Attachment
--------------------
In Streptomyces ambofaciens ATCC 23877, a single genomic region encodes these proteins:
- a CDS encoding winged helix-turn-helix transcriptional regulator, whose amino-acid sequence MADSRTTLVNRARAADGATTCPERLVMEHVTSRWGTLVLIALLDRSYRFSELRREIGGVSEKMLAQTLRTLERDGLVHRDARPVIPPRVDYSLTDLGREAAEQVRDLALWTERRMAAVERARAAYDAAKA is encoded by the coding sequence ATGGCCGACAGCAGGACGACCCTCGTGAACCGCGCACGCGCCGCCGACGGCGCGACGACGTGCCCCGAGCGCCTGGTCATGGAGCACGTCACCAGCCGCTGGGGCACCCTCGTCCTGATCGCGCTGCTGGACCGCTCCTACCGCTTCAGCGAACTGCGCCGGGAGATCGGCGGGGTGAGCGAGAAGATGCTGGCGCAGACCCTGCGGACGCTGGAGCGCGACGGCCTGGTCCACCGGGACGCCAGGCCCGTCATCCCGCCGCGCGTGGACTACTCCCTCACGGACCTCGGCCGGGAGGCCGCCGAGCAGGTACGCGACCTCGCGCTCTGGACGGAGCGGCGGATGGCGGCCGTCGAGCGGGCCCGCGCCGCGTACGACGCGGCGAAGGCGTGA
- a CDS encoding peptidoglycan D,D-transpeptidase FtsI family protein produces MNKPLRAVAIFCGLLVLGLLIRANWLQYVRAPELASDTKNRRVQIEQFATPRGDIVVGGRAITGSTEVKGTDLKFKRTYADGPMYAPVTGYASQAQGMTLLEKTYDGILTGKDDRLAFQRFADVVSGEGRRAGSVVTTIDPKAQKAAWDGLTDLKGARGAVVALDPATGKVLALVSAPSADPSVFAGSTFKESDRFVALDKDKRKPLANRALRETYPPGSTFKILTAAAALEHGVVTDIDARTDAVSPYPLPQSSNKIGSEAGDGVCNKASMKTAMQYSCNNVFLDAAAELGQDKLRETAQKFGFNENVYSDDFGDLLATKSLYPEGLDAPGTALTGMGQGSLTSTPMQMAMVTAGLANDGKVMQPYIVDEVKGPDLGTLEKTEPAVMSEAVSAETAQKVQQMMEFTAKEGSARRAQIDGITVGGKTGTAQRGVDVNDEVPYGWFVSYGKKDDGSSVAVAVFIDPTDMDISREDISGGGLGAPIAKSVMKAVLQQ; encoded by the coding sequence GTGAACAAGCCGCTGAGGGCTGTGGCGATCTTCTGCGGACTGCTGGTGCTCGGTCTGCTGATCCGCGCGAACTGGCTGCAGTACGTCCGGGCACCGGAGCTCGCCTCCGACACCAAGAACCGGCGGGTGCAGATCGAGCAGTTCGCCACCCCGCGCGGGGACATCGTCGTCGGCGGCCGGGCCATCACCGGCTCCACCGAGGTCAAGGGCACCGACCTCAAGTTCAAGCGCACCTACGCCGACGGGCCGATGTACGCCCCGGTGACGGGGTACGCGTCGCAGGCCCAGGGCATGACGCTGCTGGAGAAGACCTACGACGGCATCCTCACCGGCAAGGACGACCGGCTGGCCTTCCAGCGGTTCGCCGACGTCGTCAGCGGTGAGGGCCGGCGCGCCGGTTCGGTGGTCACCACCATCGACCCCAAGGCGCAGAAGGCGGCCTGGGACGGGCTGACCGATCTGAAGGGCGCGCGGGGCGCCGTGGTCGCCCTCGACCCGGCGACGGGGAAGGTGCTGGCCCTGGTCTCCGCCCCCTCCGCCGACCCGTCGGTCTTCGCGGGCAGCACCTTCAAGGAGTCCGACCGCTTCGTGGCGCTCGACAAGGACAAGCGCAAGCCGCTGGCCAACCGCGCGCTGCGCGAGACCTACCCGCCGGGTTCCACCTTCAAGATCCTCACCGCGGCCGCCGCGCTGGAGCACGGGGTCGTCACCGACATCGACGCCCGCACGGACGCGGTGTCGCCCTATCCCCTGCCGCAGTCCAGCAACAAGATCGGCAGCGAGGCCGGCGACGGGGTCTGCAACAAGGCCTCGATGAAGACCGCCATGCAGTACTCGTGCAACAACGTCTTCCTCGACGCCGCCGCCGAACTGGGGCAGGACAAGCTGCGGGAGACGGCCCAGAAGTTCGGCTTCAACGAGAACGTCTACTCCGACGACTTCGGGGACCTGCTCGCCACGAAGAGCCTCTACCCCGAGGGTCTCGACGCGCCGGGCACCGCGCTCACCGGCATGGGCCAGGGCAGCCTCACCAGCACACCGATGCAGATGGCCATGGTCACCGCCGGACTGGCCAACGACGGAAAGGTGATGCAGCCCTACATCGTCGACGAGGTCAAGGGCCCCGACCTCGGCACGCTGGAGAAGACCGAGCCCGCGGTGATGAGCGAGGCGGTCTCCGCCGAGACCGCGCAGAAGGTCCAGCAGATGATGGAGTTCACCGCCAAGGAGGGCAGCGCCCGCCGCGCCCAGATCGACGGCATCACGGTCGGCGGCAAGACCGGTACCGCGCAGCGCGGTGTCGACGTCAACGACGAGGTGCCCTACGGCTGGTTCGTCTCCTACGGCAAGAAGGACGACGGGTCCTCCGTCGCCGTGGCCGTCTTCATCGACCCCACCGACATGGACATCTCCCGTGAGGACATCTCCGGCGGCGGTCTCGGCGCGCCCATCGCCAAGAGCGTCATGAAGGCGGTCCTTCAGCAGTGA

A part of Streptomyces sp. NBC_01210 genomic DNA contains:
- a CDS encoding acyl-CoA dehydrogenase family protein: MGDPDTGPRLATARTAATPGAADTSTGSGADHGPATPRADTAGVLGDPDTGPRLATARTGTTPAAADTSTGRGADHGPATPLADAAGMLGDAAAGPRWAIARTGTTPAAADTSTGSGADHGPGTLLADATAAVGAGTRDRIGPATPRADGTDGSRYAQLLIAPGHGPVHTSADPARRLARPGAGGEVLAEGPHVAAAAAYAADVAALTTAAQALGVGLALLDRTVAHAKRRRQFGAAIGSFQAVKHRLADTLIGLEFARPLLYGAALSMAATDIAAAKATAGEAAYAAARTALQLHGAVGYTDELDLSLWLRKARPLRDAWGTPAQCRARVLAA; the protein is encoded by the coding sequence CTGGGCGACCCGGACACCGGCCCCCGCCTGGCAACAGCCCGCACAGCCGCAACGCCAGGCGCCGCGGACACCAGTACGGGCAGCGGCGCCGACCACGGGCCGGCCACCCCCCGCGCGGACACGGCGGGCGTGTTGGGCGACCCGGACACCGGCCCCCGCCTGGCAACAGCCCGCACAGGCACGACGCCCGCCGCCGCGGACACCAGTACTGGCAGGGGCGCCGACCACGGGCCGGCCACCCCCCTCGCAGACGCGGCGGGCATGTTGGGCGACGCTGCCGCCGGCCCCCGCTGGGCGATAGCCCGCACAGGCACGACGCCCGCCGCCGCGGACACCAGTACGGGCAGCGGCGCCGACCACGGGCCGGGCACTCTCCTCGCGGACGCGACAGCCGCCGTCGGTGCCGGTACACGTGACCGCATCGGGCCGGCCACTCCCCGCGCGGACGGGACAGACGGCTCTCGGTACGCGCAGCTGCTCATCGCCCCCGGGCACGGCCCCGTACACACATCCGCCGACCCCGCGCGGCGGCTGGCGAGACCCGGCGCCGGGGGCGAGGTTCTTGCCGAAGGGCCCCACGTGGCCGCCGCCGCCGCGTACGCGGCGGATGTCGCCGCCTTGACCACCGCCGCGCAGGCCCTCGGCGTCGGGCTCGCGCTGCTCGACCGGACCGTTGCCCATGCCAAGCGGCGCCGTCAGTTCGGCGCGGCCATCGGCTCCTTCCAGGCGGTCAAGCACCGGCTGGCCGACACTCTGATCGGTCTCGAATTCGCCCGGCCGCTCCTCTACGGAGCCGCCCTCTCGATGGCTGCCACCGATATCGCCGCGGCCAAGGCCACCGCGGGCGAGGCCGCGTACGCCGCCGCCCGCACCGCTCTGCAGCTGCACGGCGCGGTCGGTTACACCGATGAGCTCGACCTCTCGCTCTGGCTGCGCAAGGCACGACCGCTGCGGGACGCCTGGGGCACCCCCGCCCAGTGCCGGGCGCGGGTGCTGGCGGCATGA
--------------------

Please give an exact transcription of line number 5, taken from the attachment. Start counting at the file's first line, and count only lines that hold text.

- a CDS encoding acyl-CoA dehydrogenase family protein: MGDPDTGPRLATARTAATPGAADTSTGSGADHGPATPRADTAGVLGDPDTGPRLATARTGTTPAAADTSTGRGADHGPATPLADAAGMLGDAAAGPRWAIARTGTTPAAADTSTGSGADHGPGTLLADATAAVGAGTRDRIGPATPRADGTDGSRYAQLLIAPGHGPVHTSADPARRLARPGAGGEVLAEGPHVAAAAAYAADVAALTTAAQALGVGLALLDRTVAHAKRRRQFGAAIGSFQAVKHRLADTLIGLEFARPLLYGAALSMAATDIAAAKATAGEAAYAAARTALQLHGAVGYTDELDLSLWLRKARPLRDAWGTPAQCRARVLAA; the protein is encoded by the coding sequence CTGGGCGACCCGGACACCGGCCCCCGCCTGGCAACAGCCCGCACAGCCGCAACGCCAGGCGCCGCGGACACCAGTACGGGCAGCGGCGCCGACCACGGGCCGGCCACCCCCCGCGCGGACACGGCGGGCGTGTTGGGCGACCCGGACACCGGCCCCCGCCTGGCAACAGCCCGCACAGGCACGACGCCCGCCGCCGCGGACACCAGTACTGGCAGGGGCGCCGACCACGGGCCGGCCACCCCCCTCGCAGACGCGGCGGGCATGTTGGGCGACGCTGCCGCCGGCCCCCGCTGGGCGATAGCCCGCACAGGCACGACGCCCGCCGCCGCGGACACCAGTACGGGCAGCGGCGCCGACCACGGGCCGGGCACTCTCCTCGCGGACGCGACAGCCGCCGTCGGTGCCGGTACACGTGACCGCATCGGGCCGGCCACTCCCCGCGCGGACGGGACAGACGGCTCTCGGTACGCGCAGCTGCTCATCGCCCCCGGGCACGGCCCCGTACACACATCCGCCGACCCCGCGCGGCGGCTGGCGAGACCCGGCGCCGGGGGCGAGGTTCTTGCCGAAGGGCCCCACGTGGCCGCCGCCGCCGCGTACGCGGCGGATGTCGCCGCCTTGACCACCGCCGCGCAGGCCCTCGGCGTCGGGCTCGCGCTGCTCGACCGGACCGTTGCCCATGCCAAGCGGCGCCGTCAGTTCGGCGCGGCCATCGGCTCCTTCCAGGCGGTCAAGCACCGGCTGGCCGACACTCTGATCGGTCTCGAATTCGCCCGGCCGCTCCTCTACGGAGCCGCCCTCTCGATGGCTGCCACCGATATCGCCGCGGCCAAGGCCACCGCGGGCGAGGCCGCGTACGCCGCCGCCCGCACCGCTCTGCAGCTGCACGGCGCGGTCGGTTACACCGATGAGCTCGACCTCTCGCTCTGGCTGCGCAAGGCACGACCGCTGCGGGACGCCTGGGGCACCCCCGCCCAGTGCCGGGCGCGGGTGCTGGCGGCATGA